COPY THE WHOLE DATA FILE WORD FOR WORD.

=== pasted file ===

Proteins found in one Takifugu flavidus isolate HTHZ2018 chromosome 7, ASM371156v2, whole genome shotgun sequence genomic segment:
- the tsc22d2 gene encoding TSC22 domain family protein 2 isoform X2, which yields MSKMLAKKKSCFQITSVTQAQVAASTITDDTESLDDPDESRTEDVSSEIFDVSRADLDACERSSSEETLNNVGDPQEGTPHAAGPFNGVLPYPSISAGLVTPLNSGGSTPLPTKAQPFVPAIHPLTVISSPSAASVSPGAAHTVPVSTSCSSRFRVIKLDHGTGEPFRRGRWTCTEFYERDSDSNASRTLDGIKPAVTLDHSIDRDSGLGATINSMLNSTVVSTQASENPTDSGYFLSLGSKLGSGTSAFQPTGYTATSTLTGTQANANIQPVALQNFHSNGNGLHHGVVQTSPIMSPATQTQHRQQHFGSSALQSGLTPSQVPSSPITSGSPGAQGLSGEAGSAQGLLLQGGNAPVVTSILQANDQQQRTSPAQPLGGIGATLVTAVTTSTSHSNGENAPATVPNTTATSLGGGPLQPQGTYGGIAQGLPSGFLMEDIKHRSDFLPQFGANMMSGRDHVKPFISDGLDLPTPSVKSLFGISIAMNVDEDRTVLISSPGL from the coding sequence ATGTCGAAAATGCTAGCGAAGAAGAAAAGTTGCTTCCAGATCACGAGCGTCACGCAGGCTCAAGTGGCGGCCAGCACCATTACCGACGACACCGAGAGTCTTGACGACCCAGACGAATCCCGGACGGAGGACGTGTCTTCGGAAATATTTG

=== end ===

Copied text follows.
Proteins found in one Takifugu flavidus isolate HTHZ2018 chromosome 7, ASM371156v2, whole genome shotgun sequence genomic segment:
- the tsc22d2 gene encoding TSC22 domain family protein 2 isoform X2, which yields MSKMLAKKKSCFQITSVTQAQVAASTITDDTESLDDPDESRTEDVSSEIFDVSRADLDACERSSSEETLNNVGDPQEGTPHAAGPFNGVLPYPSISAGLVTPLNSGGSTPLPTKAQPFVPAIHPLTVISSPSAASVSPGAAHTVPVSTSCSSRFRVIKLDHGTGEPFRRGRWTCTEFYERDSDSNASRTLDGIKPAVTLDHSIDRDSGLGATINSMLNSTVVSTQASENPTDSGYFLSLGSKLGSGTSAFQPTGYTATSTLTGTQANANIQPVALQNFHSNGNGLHHGVVQTSPIMSPATQTQHRQQHFGSSALQSGLTPSQVPSSPITSGSPGAQGLSGEAGSAQGLLLQGGNAPVVTSILQANDQQQRTSPAQPLGGIGATLVTAVTTSTSHSNGENAPATVPNTTATSLGGGPLQPQGTYGGIAQGLPSGFLMEDIKHRSDFLPQFGANMMSGRDHVKPFISDGLDLPTPSVKSLFGISIAMNVDEDRTVLISSPGL from the coding sequence ATGTCGAAAATGCTAGCGAAGAAGAAAAGTTGCTTCCAGATCACGAGCGTCACGCAGGCTCAAGTGGCGGCCAGCACCATTACCGACGACACCGAGAGTCTTGACGACCCAGACGAATCCCGGACGGAGGACGTGTCTTCGGAAATATTTG